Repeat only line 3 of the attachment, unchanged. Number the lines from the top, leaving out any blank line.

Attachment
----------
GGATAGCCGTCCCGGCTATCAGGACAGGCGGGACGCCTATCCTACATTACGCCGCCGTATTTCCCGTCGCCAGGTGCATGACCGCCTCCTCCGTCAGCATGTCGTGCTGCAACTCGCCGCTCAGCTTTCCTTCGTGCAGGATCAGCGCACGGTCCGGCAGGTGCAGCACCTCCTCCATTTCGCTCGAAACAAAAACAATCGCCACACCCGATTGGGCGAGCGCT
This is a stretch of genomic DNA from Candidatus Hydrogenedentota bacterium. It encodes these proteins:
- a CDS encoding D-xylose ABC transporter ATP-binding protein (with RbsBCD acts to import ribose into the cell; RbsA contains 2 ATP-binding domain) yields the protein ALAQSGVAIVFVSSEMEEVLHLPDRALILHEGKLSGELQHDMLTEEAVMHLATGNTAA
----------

- a CDS encoding D-xylose ABC transporter ATP-binding protein (with RbsBCD acts to import ribose into the cell; RbsA contains 2 ATP-binding domain) yields the protein ALAQSGVAIVFVSSEMEEVLHLPDRALILHEGKLSGELQHDMLTEEAVMHLATGNTAA